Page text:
Before the coronavirus pandemic hit, former NFL offensive lineman John Urschel stood among students from all backgrounds and colors at the National Museum of Mathematics in Manhattan and asked a couple of questions.
How many want to be a football player? Nearly every hand shot up.
How many want to be a doctor? Hardly anyone lifted their arm.
Urschel didn't have to be an MIT math whiz -- which, for a fact, he is -- to figure out how this all adds up.
“It’s very hard to dream of being in a career if you can’t relate to anyone who’s actually in that field,” Urschel said.
He retired in 2017 after three seasons with the Baltimore Ravens so he could fully commit to his dream of earning a doctorate in applied mathematics. Urschel, who is Black, wants to empower Black children to follow similar paths in science, technology, engineering and mathematics.
In coordination with the museum, Urschel is hosting an online panel discussion, “Bending the Arc,” on Wednesday. This brings together a group of five distinguished African American mathematicians to talk about their experiences and love of math while serving as inspiration to a younger generation.
“Now more than ever, it’s really important that we highlight some of the diverse areas of mathematics that don’t typically get seen every day,” Urschel said.
As an undergraduate student at Penn State, Urschel redefined the term "mathlete." He posted a 4.0 GPA in getting his master’s while being named first-team All-Big 10 in football. Urschel acknowledges he didn’t experience as many obstacles as other African American mathematicians because he received support from his teammates.
But Urschel has heard numerous stories about how minority students have had a harder time finding groups to do problem sets and have a difficult time identifying with graduate students or faculty members.
It's been estimated there are perhaps only a dozen Black mathematicians among nearly 2,000 tenured faculty members in the nation's top 50 math departments, according to a New York Times article published in 2019. Fewer than 1% of the doctorates in math are awarded to African Americans.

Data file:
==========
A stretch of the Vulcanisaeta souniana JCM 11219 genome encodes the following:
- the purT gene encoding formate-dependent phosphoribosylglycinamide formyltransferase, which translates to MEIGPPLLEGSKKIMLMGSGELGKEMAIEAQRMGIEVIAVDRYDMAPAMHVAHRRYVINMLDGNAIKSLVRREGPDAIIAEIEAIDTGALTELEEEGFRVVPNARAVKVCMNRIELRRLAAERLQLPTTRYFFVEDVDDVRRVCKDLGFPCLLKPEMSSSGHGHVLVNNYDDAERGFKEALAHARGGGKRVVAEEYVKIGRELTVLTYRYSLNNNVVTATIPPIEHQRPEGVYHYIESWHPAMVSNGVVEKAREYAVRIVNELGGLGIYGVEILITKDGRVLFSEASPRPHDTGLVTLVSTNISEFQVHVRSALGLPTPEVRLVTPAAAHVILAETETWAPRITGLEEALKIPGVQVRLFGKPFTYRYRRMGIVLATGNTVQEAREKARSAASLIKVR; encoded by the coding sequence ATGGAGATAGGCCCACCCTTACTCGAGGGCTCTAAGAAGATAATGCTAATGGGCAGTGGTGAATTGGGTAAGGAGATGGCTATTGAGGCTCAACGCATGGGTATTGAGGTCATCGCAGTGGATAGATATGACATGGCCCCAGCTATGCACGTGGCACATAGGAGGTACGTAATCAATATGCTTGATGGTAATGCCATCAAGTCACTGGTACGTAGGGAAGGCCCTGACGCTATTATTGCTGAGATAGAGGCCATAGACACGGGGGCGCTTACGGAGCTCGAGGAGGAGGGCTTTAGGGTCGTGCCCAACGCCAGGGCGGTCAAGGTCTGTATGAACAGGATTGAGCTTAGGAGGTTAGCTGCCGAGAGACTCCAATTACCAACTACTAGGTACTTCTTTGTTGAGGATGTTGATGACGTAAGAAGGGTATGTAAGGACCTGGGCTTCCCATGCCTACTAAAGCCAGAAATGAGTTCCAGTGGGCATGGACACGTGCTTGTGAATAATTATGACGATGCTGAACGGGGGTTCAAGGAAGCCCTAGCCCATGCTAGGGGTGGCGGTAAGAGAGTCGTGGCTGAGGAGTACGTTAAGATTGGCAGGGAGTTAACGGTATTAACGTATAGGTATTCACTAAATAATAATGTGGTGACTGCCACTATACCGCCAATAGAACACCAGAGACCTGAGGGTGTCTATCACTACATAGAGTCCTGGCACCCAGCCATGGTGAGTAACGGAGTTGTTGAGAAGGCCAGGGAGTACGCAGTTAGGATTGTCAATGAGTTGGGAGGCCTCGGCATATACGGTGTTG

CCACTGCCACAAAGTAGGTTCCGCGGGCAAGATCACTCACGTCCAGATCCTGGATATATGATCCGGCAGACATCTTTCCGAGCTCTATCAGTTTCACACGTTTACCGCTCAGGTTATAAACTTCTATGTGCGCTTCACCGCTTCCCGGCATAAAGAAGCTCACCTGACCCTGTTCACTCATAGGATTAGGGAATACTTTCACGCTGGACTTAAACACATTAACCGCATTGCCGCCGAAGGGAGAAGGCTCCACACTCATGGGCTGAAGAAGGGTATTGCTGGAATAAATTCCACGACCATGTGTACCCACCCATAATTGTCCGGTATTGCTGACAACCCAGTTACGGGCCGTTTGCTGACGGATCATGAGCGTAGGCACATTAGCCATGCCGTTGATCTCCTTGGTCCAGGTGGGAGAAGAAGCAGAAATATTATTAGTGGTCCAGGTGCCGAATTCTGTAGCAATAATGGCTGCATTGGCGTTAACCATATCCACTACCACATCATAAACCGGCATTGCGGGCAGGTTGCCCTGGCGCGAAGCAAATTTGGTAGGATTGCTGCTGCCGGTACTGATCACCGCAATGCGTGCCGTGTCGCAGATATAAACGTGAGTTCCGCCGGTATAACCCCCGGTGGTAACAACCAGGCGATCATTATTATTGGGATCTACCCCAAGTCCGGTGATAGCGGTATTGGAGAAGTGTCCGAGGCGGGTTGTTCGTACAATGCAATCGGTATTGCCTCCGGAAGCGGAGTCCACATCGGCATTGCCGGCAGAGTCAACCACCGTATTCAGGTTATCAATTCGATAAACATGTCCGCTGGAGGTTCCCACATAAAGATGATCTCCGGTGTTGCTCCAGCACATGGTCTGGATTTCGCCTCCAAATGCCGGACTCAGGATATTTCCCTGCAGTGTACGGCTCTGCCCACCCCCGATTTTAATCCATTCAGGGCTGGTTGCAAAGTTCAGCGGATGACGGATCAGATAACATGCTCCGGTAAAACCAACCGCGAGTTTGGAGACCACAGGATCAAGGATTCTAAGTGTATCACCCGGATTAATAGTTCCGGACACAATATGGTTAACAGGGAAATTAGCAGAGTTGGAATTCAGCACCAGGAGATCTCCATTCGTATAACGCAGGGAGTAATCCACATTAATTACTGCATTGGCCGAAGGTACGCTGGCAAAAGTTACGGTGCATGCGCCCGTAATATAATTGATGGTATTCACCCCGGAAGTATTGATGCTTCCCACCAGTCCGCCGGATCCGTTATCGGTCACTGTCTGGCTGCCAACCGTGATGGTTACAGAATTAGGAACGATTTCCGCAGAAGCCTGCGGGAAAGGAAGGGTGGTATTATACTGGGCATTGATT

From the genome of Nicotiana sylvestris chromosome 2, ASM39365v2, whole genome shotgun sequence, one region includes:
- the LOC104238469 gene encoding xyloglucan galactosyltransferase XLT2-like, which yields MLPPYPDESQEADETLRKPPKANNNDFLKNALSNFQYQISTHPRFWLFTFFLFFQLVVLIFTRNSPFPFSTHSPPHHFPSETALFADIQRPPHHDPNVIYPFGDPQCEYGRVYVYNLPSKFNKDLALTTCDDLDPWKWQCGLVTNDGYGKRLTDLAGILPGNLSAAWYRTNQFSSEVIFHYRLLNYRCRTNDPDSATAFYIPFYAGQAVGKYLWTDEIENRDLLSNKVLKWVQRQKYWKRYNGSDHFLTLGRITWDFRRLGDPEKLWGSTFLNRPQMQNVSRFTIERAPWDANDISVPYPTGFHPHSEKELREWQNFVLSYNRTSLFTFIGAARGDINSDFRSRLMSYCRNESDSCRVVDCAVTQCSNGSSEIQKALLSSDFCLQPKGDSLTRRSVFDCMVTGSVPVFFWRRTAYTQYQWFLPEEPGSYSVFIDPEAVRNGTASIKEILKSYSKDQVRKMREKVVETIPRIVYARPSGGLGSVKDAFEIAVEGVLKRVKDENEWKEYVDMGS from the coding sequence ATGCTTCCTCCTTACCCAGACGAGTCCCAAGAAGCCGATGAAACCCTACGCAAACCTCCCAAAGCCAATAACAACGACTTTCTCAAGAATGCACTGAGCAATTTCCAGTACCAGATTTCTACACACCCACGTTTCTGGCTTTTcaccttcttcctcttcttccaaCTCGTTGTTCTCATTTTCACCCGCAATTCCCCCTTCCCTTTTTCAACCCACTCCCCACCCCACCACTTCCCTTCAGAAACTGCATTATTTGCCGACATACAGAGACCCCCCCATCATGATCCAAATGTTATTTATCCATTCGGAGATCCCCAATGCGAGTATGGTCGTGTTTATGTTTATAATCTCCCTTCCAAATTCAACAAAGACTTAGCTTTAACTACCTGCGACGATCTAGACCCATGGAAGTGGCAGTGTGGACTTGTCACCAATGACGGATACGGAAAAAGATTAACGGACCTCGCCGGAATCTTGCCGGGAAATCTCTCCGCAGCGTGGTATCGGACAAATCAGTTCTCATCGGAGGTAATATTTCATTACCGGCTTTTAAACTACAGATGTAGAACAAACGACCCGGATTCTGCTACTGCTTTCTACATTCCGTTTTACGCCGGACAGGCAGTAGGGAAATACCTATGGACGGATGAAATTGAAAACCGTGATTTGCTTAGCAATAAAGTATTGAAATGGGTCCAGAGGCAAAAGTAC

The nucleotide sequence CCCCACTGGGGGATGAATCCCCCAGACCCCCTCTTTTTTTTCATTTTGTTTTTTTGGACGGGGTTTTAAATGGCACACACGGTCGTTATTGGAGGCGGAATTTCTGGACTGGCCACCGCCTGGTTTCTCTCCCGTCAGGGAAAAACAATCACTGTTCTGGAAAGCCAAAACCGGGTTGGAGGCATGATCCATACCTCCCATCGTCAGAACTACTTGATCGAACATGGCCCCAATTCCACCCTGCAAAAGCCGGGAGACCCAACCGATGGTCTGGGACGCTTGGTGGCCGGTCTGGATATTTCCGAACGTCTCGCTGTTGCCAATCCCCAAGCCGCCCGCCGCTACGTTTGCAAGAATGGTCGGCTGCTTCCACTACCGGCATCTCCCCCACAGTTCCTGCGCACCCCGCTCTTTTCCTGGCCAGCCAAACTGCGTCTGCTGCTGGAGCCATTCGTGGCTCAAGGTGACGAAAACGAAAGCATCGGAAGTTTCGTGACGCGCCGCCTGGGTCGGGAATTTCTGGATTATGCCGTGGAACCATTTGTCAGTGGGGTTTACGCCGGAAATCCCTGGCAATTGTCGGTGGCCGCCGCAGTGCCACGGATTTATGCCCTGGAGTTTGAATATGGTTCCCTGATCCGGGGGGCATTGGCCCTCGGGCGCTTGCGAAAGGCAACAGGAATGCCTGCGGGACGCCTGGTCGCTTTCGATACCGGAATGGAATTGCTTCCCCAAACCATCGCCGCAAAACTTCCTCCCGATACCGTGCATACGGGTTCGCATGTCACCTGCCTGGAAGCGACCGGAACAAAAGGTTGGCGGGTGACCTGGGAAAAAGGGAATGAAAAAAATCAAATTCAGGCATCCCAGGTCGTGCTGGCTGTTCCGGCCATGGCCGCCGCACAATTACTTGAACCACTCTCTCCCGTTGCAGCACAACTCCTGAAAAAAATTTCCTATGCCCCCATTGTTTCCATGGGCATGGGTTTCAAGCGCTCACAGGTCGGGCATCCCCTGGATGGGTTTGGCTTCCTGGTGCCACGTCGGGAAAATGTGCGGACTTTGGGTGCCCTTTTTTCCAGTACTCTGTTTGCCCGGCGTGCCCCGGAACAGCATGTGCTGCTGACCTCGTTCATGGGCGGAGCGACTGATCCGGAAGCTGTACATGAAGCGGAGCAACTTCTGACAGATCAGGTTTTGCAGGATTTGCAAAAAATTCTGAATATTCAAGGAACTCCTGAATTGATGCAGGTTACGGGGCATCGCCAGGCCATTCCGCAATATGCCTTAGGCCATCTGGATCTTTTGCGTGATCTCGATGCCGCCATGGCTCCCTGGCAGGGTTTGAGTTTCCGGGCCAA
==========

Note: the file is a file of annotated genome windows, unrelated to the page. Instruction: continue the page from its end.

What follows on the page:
"I feel like [Urschel] is in a position to really move the needle with kids,” said Cindy Lawrence, CEO and executive director of the National Museum of Math.
Urschel has been a popular ambassador for math. Even after being selected in the fifth round by the Ravens in 2014, he made the time to talk to high school math classes in Baltimore on his one day off.
Recently, Urschel received an email from a student who listened to one of his talks about four years ago. The student wanted to let Urschel know that he's at Penn State and majoring in engineering.
"Those are the things you hope for, and I think these things do make a difference,” Urschel said. "I know I wouldn’t be where I am today as a mathematician if it wasn’t for a lot of specific people, a lot of different mathematicians deciding that I was worth their time.”
Urschel, 29, is a fifth-year doctorate student at MIT, and he expects to graduate in the spring. His research focus has been on numerical linear algebra, graph theory and data science learning.
He joined the board of trustees at the National Museum of Mathematics and was approached about this online forum to promote diversity over the past couple of months.
"We felt it was important, especially given what was going on in the country at the time,” Lawrence said. "This is making sure Black children who like math see math as a welcoming place for them and as a place where they can succeed -- and where others have succeeded.”
In his talks with students, Urschel often uses his stories about football to gain their attention. He’ll then admit that the talk isn’t about sports but math.
While his lifelong passions have been football and math, he has usually kept them separate. Urschel has tried to stay away from sports analytics for now because he doesn’t want to pigeonhole himself in the field. He continues to watch football, and it’s for more than just entertainment purposes.
In January, Urschel became one of three new members on the College Football Playoff selection committee.
Asked if he could bring a new formula to the process, Urschel said, “These are things I’m not supposed to talk about.”
What Urschel loves talking about is math. He wants to convey his excitement about his field to today’s youth. It’s why he mentors undergraduates and tries to provide a good example to high school students. His hope is Wednesday’s event will be the first of many.
"When I look back at my career and look back at certain role models and certain professors who had an impact on me because they took the time that they didn’t have to,” Urschel said. “This is something I have a responsibility for."